Anne Arundel’s agents began following and stopped the Mercedes for speeding. Frasier said he saw people walking around in the tinted car before it came to a stop. They eventually arrested everyone inside on suspicion of gun and drug possession. They found a gun in the armrest of the rear seat, and after the car was towed to the station, the Polymer80 gun was jammed under the front passenger seat. There was Powell.
Jurors have not heard about the gun found in the armrest because it is not relevant to Powell’s murder case. All charges in Anne Arundel County over traffic congestion were dismissed.
“The only way you could get to this gun was if you were in the front seat,” Frasier said of the gun under the seat where Powell sat.
Defense attorney John Cox challenged police officers over that statement.
He stressed that Frasier didn’t even know how many people were in the car until he approached the car, and he got both officers to agree that objects in the car could shift as it moves from the crime scene to the Northern District Station in Brooklyn Park. was towed. During Cox’s questions, McGrath admitted that someone could have caught a foot under the seat, through wires and an air conditioning box.
Anne Arundel’s agents testified that the woman who traded with the Mercedes passenger outside the liquor store had a note with a phone number on her. Frasier said they have received warrants for the two phones seized during Powell’s arrest. One of the phones rang when they called the number from the note.
Powell was released pending trial on charges of gun and drug possession in Anne Arundel. By the time he was arrested for murder in Baltimore in May, he was wanted for hiding from home security.
The FBI’s Fowler mapped Powell’s location history around the time of the shooting.
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Powell’s phone was picked up twice within the radius of a tower near Pimlico Race Course, about three hours before the shooting. Fowler estimated the phone was 750 meters from the nearest cell tower to the scene of the shooting, about an hour before the murder — the technology doesn’t allow investigators to specify an exact location, and he testified he couldn’t be sure. could tell if Powell’s phone was at Douglas Court or was traveling on Route 40, known there as Orleans Street.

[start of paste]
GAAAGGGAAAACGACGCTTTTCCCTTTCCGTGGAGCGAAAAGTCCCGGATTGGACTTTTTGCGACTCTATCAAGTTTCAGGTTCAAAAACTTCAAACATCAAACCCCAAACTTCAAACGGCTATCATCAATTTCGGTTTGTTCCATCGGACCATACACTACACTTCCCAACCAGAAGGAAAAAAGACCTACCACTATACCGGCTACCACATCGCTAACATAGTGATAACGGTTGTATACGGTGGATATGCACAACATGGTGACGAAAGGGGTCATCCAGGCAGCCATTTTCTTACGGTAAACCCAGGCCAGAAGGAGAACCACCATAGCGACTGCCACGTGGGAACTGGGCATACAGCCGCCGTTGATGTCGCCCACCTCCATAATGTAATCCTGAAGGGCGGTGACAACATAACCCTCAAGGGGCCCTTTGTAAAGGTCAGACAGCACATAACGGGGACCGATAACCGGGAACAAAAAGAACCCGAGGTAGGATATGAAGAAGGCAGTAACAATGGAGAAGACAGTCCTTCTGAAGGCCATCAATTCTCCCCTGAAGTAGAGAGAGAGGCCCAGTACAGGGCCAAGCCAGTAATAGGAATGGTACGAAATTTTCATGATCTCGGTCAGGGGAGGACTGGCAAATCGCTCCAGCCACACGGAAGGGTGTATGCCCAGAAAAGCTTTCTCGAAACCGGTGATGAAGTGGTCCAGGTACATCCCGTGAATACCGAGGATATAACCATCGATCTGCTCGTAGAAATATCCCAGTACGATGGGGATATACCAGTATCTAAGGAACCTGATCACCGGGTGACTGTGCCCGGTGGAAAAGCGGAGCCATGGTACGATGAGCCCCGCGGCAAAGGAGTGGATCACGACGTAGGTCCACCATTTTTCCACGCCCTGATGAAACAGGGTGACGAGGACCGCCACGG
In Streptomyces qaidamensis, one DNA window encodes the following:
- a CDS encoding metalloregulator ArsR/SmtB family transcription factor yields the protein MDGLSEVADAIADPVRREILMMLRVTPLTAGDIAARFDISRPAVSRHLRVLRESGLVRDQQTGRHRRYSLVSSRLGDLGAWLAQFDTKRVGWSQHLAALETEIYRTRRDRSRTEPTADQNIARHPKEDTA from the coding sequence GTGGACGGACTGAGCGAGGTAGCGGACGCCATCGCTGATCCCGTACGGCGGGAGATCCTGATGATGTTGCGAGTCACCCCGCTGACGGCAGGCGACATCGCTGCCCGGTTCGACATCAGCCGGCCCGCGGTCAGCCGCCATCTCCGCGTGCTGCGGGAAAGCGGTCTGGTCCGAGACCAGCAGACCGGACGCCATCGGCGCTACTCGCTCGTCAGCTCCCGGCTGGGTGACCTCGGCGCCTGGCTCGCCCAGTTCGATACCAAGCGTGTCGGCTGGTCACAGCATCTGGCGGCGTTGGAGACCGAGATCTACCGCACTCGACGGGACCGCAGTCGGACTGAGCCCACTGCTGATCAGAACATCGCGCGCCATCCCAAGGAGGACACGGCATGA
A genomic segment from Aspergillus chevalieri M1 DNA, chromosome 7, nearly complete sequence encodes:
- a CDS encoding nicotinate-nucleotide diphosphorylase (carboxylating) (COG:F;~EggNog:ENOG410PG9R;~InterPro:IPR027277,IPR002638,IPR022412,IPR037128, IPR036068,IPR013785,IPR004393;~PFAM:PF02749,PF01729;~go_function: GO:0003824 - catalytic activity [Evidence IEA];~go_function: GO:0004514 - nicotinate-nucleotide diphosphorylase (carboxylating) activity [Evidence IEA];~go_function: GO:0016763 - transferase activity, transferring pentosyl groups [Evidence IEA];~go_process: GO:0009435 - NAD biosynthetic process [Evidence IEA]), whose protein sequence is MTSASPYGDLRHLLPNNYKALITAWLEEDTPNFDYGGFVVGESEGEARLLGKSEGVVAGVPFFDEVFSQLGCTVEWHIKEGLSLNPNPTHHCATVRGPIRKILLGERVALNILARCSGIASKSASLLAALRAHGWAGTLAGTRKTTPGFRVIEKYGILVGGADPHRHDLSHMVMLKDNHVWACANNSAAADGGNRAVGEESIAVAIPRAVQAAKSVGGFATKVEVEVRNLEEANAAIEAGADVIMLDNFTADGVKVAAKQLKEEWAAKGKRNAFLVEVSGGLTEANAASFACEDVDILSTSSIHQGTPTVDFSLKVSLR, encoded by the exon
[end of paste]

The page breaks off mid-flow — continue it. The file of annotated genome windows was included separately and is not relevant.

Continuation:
The phone gave no signal for the next hour; it was either turned off, switched to airplane mode or the battery was dead. About 40 minutes later, the phone popped up in Northeast Baltimore.
In his opening statement, assistant attorney Jeffrey Maylor said a video showed Barksdale in a liquor store near the 200 block of Douglas Court, where he was killed minutes before the shooting.
“When [Barksdale] entering courts, he was shot at 11 a.m. on a Sunday morning,” Maylor told the jury, adding that the video, which did not capture the shooting, also showed another man. “The person walking around in a white coat — you’ll see his gait, you’ll see his frame, and I’ll tell you it’s Mr. Powell.”
Cox focused on what investigators didn’t do: While they scanned the gun for DNA, “they didn’t fucking do anything with it,” he said. “If the DNA didn’t come back for my client, then they don’t have a case. So why would you do anything about it?”
He told the jury not to give too much weight to the weapon found under his client’s seat in the Mercedes two weeks after the murder.
“Guns are going around like a hot potato in Baltimore City,” Cox said.